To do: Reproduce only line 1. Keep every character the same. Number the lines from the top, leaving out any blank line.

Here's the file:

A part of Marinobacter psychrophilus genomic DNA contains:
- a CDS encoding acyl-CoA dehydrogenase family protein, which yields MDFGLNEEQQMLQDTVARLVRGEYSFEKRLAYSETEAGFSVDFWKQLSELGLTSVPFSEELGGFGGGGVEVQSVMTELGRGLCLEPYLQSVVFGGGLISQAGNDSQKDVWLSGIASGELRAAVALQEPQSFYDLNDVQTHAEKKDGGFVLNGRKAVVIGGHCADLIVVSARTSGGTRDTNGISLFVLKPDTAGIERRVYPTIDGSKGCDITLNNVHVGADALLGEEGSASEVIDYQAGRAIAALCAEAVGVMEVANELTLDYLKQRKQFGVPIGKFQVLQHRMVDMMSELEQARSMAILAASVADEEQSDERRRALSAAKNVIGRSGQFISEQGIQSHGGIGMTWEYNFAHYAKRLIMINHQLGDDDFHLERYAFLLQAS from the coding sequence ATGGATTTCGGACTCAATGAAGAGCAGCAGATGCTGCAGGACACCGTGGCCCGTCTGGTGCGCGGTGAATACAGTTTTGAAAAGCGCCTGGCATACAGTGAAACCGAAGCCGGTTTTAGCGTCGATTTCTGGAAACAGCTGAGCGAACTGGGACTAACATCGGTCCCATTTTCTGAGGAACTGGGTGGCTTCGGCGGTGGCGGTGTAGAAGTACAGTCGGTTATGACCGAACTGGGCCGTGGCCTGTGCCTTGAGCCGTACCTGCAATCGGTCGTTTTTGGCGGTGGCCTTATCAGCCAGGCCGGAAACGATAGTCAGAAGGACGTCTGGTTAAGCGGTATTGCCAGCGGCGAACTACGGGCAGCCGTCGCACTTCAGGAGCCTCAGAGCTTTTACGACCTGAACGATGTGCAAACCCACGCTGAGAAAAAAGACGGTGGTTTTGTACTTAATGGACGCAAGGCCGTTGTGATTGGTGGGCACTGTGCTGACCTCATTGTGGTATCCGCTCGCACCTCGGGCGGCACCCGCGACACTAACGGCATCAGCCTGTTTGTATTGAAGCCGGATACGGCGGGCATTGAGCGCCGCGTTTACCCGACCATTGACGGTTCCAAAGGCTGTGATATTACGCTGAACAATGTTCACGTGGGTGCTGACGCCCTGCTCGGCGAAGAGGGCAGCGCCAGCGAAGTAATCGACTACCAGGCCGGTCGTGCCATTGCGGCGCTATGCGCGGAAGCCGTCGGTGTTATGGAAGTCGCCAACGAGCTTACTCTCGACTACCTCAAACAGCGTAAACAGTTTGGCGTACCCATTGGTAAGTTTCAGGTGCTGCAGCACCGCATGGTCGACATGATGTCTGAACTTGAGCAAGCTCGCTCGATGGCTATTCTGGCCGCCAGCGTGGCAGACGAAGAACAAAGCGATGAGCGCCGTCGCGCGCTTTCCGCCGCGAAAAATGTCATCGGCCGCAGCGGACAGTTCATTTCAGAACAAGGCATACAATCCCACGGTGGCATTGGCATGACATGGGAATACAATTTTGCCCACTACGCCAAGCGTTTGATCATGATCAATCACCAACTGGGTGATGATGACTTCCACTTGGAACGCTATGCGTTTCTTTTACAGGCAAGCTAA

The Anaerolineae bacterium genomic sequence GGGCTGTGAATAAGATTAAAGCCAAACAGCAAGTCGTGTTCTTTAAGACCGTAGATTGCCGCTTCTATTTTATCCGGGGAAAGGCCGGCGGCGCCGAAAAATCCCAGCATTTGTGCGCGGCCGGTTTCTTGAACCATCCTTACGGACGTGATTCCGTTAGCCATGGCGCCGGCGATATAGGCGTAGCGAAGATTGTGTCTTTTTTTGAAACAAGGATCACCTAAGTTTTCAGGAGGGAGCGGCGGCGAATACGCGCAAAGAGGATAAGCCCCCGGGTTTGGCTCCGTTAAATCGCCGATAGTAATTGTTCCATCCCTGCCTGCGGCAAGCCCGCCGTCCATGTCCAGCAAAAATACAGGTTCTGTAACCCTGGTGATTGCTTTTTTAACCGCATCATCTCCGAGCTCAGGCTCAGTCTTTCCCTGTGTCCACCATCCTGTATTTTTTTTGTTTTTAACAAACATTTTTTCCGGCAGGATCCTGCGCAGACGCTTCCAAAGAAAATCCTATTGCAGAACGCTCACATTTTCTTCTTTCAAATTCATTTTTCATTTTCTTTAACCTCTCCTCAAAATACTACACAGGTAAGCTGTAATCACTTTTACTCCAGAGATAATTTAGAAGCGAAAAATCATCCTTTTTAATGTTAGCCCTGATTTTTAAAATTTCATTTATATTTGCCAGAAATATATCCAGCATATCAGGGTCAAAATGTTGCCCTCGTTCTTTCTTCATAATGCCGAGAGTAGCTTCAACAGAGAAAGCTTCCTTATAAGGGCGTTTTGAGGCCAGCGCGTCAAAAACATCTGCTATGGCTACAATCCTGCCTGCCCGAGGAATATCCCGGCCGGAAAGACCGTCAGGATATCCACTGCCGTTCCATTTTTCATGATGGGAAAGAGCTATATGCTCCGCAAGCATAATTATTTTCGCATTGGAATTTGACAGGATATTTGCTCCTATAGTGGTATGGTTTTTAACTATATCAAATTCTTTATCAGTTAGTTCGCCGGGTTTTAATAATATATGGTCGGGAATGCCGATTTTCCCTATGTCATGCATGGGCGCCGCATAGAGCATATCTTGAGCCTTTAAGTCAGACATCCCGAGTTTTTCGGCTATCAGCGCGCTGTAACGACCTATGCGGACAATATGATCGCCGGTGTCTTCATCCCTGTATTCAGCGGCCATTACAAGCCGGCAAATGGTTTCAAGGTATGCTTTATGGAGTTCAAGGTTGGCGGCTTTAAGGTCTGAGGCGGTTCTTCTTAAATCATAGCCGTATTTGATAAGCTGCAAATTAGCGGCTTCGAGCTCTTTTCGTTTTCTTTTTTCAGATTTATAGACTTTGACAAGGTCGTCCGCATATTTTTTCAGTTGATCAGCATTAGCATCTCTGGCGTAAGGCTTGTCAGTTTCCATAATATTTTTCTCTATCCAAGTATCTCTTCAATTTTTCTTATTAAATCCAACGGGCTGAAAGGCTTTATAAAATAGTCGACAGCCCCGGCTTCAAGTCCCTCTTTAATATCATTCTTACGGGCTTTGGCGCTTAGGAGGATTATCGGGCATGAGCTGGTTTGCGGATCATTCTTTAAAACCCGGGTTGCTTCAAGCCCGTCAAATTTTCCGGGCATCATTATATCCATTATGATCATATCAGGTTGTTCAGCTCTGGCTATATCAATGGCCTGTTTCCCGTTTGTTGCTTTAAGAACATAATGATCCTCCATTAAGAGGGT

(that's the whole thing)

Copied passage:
A part of Marinobacter psychrophilus genomic DNA contains: